In 1987, the year HyperCard came out, I was 12 years old. This was the same year my school got about 14 IBM PC's and the same year my Dad brought home what was later deemed on many lists as the worst PC of all time, the IBM PCjr. I was horrified. I wanted a Macintosh but asked for at the very least
an Apple ][. Don't get me wrong, I was thankful. I used that horrible PCjr. when I wasn't over at a friends house using his Apple ][.
So the fact that I couldn't have a Macintosh started my fascination with it. Now that I'm older and actually have Macs of my own I sometimes like to go back and think of how fun it might have been to be in the middle of the Macintosh scene when it was new. I picked up some really cool HyperCard advertisements on eBay a few months ago and finally got around to scanning them. I thought I'd share them because they're actually pretty fun to look at. The first auction I won was a neat little set of cards meant to represent a HyperCard stack. The set consists of 15 cards total with the first eight proposing a problem.
Flipping the card over reveals the solution to that problem. The final seven cards, like the one above, shows how to do things in HyperCard. This one is my favorite card because it shows off the stylish Apple Scanner and HyperScan. Two perfect tools while using Hypercard. I'd had little to no luck with the hand held ScanMan type scanners so I was pleased to purchase my own Apple Scanner and try out HyperScan several years ago. It took me three tires to actually get a working, undamaged Apple Scanner like the one pictured above. Any chance I have to get one I don't turn it down (I have another one on the way currently).
It seems, judging from this advertisement "stack" and other material Apple put out at the time, they went to some extent in trying to explain what HyperCard does or "is". I like the first card I posted that simply stated in fine Apple fashion This is a card
. HyperCard is so fantastically simple. Everyone could use it - and every time I use it I'm reminded of what a genius Bill Atkinson is. In my Macintosh day dreams I'd like to wake up one sleepy Saturday morning at the age of 12 and watch Stewart Cheifet open up a segment of the Computer Chronicles playing with an Erector Set and introducing HyperCard. The family Mac plus would await me as I then watch the man himself explain HyperCard with the excitement it deserves.
I wanted to "show off" a few stacks of my own on this blog but unfortunately my SE/30's floppy drive needs some attention and I don't have it networked. I did, however, snag another cool piece of HyperCard advertising shortly after winning these neat cards. This is a large near newspaper size print Hypercard advertisement from 1987. As big as it is I'm surprised it's in the shape it's in. It's never been folded and seems to have been kept in a place where it wasn't bumped around too much. It just looks to have been thumbed through quite a bit, which is exactly what I've done with it. This mini-magazine is 12 large pages with each article a two page spread. Below is a scan of the cover. It took three individual scans that then had to be rotated around and put back together. It isn't seamless but it's the best my PS skills could provide.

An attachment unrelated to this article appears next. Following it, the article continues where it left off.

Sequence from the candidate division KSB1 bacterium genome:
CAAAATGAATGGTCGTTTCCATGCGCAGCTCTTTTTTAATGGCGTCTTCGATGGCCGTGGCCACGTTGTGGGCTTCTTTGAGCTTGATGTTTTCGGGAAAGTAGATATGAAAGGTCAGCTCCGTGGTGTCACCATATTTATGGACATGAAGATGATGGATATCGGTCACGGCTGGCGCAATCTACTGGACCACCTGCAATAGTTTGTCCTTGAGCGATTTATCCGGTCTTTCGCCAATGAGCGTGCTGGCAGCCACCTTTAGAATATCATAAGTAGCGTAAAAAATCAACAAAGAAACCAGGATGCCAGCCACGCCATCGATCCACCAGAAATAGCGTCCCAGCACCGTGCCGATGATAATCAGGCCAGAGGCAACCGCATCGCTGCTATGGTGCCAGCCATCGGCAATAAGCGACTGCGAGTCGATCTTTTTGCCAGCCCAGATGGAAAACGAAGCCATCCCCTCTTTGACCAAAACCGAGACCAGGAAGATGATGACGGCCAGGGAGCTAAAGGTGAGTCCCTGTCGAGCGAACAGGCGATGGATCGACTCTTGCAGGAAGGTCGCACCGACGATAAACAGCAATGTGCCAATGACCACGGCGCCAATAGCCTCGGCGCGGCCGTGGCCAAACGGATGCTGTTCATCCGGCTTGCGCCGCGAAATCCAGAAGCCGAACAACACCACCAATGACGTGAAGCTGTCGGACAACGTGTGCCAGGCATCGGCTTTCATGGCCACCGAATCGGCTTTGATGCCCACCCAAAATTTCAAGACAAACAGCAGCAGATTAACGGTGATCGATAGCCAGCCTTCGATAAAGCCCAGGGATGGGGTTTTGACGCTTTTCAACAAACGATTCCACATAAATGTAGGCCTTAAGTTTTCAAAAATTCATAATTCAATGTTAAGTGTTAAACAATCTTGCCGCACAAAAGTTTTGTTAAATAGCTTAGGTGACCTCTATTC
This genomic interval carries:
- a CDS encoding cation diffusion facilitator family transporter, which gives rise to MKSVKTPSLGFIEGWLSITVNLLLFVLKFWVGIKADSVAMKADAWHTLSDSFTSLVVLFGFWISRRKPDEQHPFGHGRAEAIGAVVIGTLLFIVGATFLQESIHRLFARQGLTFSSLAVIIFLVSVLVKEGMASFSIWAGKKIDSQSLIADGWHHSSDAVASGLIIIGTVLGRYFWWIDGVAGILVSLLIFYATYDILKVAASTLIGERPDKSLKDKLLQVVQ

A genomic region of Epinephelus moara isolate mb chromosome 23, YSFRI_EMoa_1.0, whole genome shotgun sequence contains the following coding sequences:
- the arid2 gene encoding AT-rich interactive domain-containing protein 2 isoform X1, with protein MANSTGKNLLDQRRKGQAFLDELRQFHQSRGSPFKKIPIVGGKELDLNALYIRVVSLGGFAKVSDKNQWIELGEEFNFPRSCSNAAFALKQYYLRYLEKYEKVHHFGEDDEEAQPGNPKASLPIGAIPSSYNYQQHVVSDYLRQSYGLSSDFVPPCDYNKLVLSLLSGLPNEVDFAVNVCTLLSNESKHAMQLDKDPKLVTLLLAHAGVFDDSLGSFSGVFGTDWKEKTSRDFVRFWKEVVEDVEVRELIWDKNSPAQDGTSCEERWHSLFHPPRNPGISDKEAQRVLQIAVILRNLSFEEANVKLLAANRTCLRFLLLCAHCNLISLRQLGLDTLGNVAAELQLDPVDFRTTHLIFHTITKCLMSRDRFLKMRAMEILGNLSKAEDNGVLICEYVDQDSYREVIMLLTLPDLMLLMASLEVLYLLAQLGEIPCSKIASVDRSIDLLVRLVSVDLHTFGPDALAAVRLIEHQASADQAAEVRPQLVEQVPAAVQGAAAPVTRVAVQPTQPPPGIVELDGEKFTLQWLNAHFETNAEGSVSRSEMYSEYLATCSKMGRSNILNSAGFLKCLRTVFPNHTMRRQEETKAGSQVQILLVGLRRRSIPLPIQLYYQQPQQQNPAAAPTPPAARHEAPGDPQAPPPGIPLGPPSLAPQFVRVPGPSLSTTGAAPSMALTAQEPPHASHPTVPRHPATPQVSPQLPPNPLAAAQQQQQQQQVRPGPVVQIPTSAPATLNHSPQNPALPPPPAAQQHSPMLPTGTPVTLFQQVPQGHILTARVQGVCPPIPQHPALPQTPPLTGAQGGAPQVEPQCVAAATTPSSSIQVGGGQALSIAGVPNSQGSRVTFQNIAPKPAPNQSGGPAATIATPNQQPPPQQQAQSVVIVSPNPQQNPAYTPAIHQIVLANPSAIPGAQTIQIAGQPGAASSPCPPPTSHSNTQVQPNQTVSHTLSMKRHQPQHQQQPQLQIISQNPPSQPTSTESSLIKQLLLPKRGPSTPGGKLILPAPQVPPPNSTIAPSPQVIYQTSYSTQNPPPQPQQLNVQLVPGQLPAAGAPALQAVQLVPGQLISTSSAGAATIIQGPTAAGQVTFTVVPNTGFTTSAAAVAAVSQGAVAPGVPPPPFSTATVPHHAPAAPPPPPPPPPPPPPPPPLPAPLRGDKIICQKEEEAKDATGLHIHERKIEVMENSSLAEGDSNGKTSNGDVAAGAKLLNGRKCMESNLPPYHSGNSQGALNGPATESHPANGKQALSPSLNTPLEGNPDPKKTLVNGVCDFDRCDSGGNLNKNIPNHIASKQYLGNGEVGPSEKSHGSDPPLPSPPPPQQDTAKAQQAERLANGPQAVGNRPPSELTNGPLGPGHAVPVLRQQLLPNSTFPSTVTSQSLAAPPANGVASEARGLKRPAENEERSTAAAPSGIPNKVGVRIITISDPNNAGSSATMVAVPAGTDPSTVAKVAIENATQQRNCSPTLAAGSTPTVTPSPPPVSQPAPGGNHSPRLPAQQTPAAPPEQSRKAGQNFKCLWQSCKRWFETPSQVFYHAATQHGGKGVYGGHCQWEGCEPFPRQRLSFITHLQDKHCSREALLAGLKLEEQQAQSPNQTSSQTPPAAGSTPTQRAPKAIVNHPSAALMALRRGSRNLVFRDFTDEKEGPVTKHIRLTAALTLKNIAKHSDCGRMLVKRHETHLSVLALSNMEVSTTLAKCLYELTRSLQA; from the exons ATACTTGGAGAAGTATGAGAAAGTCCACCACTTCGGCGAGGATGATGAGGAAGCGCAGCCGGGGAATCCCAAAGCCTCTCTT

I haven't had the chance to scan the whole thing yet (it would take quite a while to scan and piece together) but this advertisement really shows off the possibilities of HyperCard. It reminds me how far ahead HyperCard was. It's internet-like qualities probably helps it make even more sense today than it may have in 1987. If you boot up HyperCard anytime soon and haven't messed with it previously, grab the introduction book that came along with the software. If you don't have one there's always one on eBay and it's worth getting. It'll run you through editing the address stack, deleting the pre-existing ones, adding your own, etc. As I sat working through the manual I had several ideas for my own address stack. I added my friends and family, scanned in their photos, went into Fat Bits and added a neat drop shadow behind their picture just for fun, and kept going. I even added some restaurants and our favorite meals we normally get there, just so we remember. I then went a step further and added menus for those restaurants. Then phone numbers so I could dial them with the click of a button. It just kept going!
Here are a few more cool cards to look at from the stack. As I get the time I'll scan and add them all to my flickr
page. If you like them you're welcome to go there and see the full resolution scans. I'll also be scanning the rest of the mini newspaper HyperCard article. It's very well put together. I'd also like to encourage anyone who has some interesting Apple literature of their own to share them here as well. I saw an Apple annual report on eBay sell for over $100. I wanted it for the picture of a line of original Macintosh's being built at the Fremont factory. Boy did I want to get a good scan of that picture! Just a reminder to share some of the neat stuff you may have stockpiled in your personal collection.
I'll leave you with one more scan from the large HyperCard advert. It took 5 scans puzzled back together to get the full image. If you've ever tried this on a scanner you'll know the colors shift and things don't line up perfectly and you have to do lots of blending to hide the seams. This turned out okay but as you can see the colors aren't perfect. The original print isn't as yellowed as you see here. The text areas are yellow but not represented the best in this scan. Either way, I hope someone enjoys this like I have.